4. teobilly thread starter macrumors newbie


    Jun 7, 2011
    Thanks for the reply.
    So from what I understand, I recommend buying the TB version?
    In short, this will become my "main" Mac at home and I'll take it with me to work (although I'll have an iMac at my office).
    The iMac problem is that it is a 2010 and I do not know how much it can still work since it already has some problems.
    My future idea is to connect the macbook pro to an external monitor.
    Here the price in Italy:

    Attached Files:

  5. heisenbergg macrumors newbie

    Aug 15, 2017
    What evidence do you have for this?
  6. eddjedi macrumors 6502

    Sep 7, 2011
    The higher the initial cost, the higher the resale value later. The NTB is effectively the 'budget' model of the MBP. It's not just the touch bar, it also has two less USB-C ports and only one fan, hence all th over heating problems. You don't seriously think a $1299 MBP will be worth more than a $1799 MBP in 5 years do you?
  7. legioxi macrumors 6502a

    Mar 2, 2013
    In my experience, that is a maybe. And if it is, it isn't proportional to the premium paid initially. The base models always get the best bang for your buck on resale when compared to original purchase price.

    I've bought and sold a lot of IT gear over the last 15 years, including MacBooks, iPhones, and iPads. It is a pretty safe bet that base models are a better purchase if resale value is important.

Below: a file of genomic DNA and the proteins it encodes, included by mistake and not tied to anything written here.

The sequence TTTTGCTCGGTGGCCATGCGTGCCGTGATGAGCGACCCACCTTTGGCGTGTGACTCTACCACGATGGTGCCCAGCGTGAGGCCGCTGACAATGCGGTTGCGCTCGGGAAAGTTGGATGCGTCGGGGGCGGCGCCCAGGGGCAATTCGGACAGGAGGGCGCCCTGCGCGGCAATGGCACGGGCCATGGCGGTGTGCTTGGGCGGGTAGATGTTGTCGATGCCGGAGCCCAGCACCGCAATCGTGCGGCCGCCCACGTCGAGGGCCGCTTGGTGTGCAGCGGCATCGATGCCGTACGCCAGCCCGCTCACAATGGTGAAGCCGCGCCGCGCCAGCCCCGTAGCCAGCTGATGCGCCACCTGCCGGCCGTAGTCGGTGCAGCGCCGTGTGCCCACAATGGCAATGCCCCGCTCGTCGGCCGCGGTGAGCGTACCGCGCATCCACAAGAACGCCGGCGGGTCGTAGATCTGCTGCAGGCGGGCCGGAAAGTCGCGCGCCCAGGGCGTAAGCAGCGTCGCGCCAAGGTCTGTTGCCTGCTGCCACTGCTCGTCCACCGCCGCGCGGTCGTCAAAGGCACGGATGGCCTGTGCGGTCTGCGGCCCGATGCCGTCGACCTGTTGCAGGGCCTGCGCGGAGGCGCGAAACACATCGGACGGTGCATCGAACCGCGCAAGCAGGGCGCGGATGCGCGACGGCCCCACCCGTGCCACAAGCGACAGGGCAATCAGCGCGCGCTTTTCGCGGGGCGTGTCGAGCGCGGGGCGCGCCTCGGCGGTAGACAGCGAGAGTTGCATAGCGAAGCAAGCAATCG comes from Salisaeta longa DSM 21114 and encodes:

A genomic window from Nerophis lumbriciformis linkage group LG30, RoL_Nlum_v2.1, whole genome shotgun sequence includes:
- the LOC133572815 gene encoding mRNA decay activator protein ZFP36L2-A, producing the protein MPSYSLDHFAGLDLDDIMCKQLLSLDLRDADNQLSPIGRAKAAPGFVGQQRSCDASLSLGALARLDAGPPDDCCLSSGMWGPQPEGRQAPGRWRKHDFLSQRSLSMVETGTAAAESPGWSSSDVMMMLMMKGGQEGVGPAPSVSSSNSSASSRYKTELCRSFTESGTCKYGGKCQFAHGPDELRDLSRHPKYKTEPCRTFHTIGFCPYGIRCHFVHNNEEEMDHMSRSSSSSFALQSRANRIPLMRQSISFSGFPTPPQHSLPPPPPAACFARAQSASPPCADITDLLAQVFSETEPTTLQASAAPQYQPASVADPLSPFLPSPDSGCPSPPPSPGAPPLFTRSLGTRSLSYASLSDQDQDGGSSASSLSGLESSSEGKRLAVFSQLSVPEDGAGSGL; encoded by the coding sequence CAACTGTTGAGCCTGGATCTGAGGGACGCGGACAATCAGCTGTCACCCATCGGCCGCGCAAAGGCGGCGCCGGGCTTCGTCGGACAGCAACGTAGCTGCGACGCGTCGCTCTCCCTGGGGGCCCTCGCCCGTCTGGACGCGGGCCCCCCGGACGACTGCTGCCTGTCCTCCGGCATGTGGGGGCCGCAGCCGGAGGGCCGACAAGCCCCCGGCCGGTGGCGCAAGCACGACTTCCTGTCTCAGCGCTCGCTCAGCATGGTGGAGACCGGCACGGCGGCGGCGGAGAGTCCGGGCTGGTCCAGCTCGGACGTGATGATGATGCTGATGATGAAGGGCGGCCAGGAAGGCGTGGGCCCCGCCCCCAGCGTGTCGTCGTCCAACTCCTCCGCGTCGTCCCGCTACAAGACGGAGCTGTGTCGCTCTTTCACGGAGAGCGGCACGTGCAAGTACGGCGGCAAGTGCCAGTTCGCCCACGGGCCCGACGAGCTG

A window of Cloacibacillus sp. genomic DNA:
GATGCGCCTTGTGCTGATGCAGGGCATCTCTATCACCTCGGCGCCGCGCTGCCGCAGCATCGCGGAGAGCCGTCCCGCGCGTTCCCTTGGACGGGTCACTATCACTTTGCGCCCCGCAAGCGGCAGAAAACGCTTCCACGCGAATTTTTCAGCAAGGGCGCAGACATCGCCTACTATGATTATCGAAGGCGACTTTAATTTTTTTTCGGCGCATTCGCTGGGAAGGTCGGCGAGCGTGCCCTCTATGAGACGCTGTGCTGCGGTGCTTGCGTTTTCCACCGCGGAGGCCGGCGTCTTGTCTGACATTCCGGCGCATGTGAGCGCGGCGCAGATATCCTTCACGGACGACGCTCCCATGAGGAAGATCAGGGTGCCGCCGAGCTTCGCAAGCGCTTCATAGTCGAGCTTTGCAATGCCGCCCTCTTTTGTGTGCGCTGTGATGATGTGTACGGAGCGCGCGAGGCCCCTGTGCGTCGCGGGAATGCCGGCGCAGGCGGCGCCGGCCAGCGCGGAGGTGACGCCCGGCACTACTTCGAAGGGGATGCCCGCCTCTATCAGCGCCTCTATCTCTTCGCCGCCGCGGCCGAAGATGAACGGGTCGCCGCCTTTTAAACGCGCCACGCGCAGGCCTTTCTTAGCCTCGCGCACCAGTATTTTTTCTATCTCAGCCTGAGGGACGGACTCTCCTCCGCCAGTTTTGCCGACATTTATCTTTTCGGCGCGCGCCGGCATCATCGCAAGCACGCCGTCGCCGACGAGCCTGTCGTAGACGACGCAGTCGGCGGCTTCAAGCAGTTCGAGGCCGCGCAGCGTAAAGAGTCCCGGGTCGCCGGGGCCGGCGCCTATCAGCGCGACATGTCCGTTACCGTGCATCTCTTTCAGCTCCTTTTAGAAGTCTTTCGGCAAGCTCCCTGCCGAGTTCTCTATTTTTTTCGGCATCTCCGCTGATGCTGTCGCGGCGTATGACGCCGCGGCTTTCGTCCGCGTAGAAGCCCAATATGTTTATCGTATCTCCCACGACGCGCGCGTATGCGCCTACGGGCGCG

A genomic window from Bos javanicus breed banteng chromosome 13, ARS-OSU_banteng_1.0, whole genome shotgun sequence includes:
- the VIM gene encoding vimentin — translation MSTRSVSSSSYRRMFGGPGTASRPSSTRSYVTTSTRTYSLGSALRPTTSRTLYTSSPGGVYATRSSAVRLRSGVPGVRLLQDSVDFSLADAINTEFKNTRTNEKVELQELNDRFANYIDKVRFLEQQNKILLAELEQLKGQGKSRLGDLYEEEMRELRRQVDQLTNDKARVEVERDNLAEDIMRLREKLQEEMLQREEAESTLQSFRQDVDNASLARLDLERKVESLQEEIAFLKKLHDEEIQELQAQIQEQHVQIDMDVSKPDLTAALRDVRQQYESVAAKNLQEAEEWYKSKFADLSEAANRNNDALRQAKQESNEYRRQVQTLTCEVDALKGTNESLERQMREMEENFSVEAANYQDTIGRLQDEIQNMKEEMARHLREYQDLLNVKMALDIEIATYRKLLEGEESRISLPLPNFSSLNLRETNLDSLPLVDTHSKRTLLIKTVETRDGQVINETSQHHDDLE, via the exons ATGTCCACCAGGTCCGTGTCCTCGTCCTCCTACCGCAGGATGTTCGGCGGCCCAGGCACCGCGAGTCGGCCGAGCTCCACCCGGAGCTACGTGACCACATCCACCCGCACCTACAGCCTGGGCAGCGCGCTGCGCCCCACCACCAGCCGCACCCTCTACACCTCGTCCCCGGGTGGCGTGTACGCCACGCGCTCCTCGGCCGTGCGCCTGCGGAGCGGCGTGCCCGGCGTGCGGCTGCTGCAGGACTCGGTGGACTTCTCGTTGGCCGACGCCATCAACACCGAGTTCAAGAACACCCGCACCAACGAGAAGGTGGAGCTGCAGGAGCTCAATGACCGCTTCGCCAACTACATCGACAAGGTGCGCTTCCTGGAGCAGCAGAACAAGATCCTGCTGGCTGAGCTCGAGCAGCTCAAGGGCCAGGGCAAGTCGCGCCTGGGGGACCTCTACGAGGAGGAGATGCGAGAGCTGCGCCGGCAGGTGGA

Now for my personal laptop, I still buy what I want which is typically something in the middle between base a fully loaded. But I don't sweat the resale value on my personal laptop.
  8. heisenbergg macrumors newbie

    Aug 15, 2017
    So it's based on your assumption.

    I have no idea what anything will be worth in the future. You may wish to think spending $500 more on a machine, it will be worth a higher value...but then you're spending $500 more to begin with.
  9. teobilly thread starter macrumors newbie


    Jun 7, 2011
    I really care about the future support for upgrades and features.
    So I want a Mac that stay "updated" for 3-4 years.
  10. eddjedi macrumors 6502

    Sep 7, 2011
    I never said the TB model offers a better return on investment or "bang for buck", you guys are assuming that. I agree that you probably would not recuperate the extra $500 when selling in a few years time. However there is only a very slim chance that it would not be worth SOMETHING more than the NTB version in future. It's just common sense, better specs cost more second hand. You don't see 27" iMacs selling for less than 21" iMacs, or i7 MBPs selling for less than i5 equivalents.
    --- Post Merged, Oct 16, 2017 ---